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A 68-year-old man presented to the pulmonary clinic at Mayo Clinic for evaluation of chronic cough and weight loss. He had a medical history of stroke, insomnia, chronic mucocutaneous candidiasis, spontaneous left-sided pneumothorax, and pneumonia. He had been in good health until experiencing a left pontine stroke in 2006, which caused transient right-sided weakness and dysphagia. Although these symptoms resolved, a cough continued for 18 months before evaluation. Findings on chest radiography and a pulmonary function test were normal 5 months before evaluation. The cough had recently become productive, and the sputum was occasionally red. The patient thought the cough was worse when he was in certain positions. His cough was not triggered by exertion or fumes. He denied sinus disease, postnasal drip, gastroesophageal reflux, and asthma. He had never been a smoker. He had no relevant chemical, occupational, or animal exposures. He reported fever, chills, and a weight loss of 13.6 kg (30 lbs) during the previous 2 months. One month before evaluation, he developed hemoptysis. He was found to have a pleural effusion and was treated for pneumonia at another hospital. Cultures from a bronchoscopy and thoracentesis were reportedly negative. He did not complete the antibiotic course because of mucocutaneous candidiasis.
Pleural effusions are frequently seen in hospitalized patients, and almost all of these patients should undergo a diagnostic thoracentesis for further evaluation.3 Effusions can evolve into empyema, which has considerable morbidity and mortality.4 The annual incidence in the United States is 60,000 cases,4 and mortality rates of 10% to 20% have been reported.4,5 Thus, performing a thoracentesis and analyzing the pleural fluid is of paramount importance.
The causes of empyema include bronchopulmonary infection, thoracic or esophageal surgery, infradiaphragmatic sepsis, and idiopathic causes. Bronchopulmonary infection may be due to pneumonia, aspiration, or bronchopleural fistulas.4,9 In one study, neurologic injury or illness was the contributing cause of empyema in 13 (18%) of 71 patients; in 7 of the 13 patients, empyema was caused by aspiration.10 Other risk factors for empyema include diabetes mellitus, alcohol abuse, gastroesophageal reflux disease, intravenous drug use, carcinoma, cirrhosis of the liver, malnutrition, bronchiectasis, and HIV.4,9 Up to one-third of cases occur with no identified risk factor.4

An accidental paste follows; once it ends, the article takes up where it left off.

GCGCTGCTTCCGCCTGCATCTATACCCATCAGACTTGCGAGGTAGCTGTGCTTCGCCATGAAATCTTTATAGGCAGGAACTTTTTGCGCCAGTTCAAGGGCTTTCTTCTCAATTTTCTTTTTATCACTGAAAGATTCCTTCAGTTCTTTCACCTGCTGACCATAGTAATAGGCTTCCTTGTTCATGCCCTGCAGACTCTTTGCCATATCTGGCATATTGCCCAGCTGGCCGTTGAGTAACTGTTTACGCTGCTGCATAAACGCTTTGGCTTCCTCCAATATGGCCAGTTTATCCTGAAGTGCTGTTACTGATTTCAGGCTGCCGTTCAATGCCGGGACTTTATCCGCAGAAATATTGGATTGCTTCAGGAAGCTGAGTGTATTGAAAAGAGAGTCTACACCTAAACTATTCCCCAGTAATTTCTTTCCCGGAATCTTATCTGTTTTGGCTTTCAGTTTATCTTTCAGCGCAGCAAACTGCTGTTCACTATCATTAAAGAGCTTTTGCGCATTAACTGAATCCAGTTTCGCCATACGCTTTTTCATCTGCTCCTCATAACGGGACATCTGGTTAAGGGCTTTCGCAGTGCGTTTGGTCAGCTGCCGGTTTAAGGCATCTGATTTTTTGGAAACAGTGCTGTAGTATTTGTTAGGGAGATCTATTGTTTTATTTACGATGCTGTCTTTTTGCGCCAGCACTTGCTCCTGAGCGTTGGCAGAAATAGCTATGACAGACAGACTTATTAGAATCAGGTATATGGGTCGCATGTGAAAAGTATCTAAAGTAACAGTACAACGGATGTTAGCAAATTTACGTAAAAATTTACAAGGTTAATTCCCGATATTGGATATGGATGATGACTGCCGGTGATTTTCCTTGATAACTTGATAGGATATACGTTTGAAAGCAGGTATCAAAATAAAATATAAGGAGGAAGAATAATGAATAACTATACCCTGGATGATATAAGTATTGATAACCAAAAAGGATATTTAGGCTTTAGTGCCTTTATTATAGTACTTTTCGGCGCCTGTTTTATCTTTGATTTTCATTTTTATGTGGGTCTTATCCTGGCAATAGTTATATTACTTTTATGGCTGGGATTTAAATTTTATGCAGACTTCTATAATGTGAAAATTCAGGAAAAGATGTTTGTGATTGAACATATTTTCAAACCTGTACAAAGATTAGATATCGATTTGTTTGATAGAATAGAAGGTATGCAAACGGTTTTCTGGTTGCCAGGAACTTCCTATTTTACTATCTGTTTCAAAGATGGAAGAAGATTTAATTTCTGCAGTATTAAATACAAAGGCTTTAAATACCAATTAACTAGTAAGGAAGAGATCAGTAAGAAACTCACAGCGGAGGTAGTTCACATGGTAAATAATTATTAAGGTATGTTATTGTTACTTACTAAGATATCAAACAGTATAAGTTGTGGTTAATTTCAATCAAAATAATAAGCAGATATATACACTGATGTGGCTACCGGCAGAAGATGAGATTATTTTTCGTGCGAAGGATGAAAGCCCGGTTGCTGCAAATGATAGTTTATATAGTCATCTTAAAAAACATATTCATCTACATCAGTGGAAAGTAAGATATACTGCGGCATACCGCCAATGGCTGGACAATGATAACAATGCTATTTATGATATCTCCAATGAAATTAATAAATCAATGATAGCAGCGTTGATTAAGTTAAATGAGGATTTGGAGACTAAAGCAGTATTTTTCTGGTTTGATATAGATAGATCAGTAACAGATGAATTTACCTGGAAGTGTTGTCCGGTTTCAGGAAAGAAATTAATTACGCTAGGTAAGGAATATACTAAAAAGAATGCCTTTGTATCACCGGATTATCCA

Diagnostic thoracentesis can aid in the diagnosis and the treatment plan for almost all pleural effusions. The exceptions to this rule are patients with typical chronic heart failure or patients with a very small effusion (<10 mm on lateral decubitus chest radiography).1,4 Pleural fluid analysis can be the basis of a definitive diagnosis if cytology is positive or an organism is isolated.1 It is especially helpful in determining if an effusion will require drainage because radiologic findings and an elevated white blood cell count cannot reliably predict who will need this intervention.4 Antibiotic therapy and chest tube placement are the initial treatment measures for patients with a complicated parapneumonic effusion and empyema.4 Some evidence supports that a pleural fluid pH of less than 7.2 is the best predictor of effusions requiring chest tube drainage.4 How long the chest tube should remain in place for optimal treatment remains unclear, but removal of the chest tube can be considered when the patient has clinically improved and output has markedly decreased.4 Empiric antibiotics should be initiated while waiting for culture results. Community-acquired infections should have coverage for gram-positive cocci such as Streptococcus species with a second-generation cephalosporin or an aminopenicillin with a β-lactamase inhibitor plus anaerobic coverage.4 Hospital-acquired infections require broad-spectrum antibiotics with coverage for MRSA.4 The duration of therapy has not been adequately studied, but most information recommends at least 3 weeks of antibiotic therapy with at least 1 week of intravenous antibiotics.4